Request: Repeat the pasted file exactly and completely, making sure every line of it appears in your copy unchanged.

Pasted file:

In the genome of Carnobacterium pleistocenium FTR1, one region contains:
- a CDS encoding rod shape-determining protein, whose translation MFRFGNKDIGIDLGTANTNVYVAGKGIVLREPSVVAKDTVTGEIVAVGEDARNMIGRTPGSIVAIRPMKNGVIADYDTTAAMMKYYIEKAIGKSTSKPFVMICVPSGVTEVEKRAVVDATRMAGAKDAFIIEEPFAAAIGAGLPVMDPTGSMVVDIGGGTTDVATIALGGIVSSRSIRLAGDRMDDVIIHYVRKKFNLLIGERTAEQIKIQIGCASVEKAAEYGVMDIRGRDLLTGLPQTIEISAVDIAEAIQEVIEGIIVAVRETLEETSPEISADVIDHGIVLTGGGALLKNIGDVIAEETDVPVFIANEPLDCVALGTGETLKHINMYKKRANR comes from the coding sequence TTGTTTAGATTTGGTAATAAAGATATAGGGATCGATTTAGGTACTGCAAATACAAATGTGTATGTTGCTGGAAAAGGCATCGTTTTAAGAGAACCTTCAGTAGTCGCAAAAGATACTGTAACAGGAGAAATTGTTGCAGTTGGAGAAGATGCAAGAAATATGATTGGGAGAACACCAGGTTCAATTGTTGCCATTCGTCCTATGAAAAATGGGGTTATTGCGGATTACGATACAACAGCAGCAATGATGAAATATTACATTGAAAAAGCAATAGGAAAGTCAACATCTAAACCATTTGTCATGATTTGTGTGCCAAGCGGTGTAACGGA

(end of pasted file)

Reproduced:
In the genome of Carnobacterium pleistocenium FTR1, one region contains:
- a CDS encoding rod shape-determining protein, whose translation MFRFGNKDIGIDLGTANTNVYVAGKGIVLREPSVVAKDTVTGEIVAVGEDARNMIGRTPGSIVAIRPMKNGVIADYDTTAAMMKYYIEKAIGKSTSKPFVMICVPSGVTEVEKRAVVDATRMAGAKDAFIIEEPFAAAIGAGLPVMDPTGSMVVDIGGGTTDVATIALGGIVSSRSIRLAGDRMDDVIIHYVRKKFNLLIGERTAEQIKIQIGCASVEKAAEYGVMDIRGRDLLTGLPQTIEISAVDIAEAIQEVIEGIIVAVRETLEETSPEISADVIDHGIVLTGGGALLKNIGDVIAEETDVPVFIANEPLDCVALGTGETLKHINMYKKRANR comes from the coding sequence TTGTTTAGATTTGGTAATAAAGATATAGGGATCGATTTAGGTACTGCAAATACAAATGTGTATGTTGCTGGAAAAGGCATCGTTTTAAGAGAACCTTCAGTAGTCGCAAAAGATACTGTAACAGGAGAAATTGTTGCAGTTGGAGAAGATGCAAGAAATATGATTGGGAGAACACCAGGTTCAATTGTTGCCATTCGTCCTATGAAAAATGGGGTTATTGCGGATTACGATACAACAGCAGCAATGATGAAATATTACATTGAAAAAGCAATAGGAAAGTCAACATCTAAACCATTTGTCATGATTTGTGTGCCAAGCGGTGTAACGGA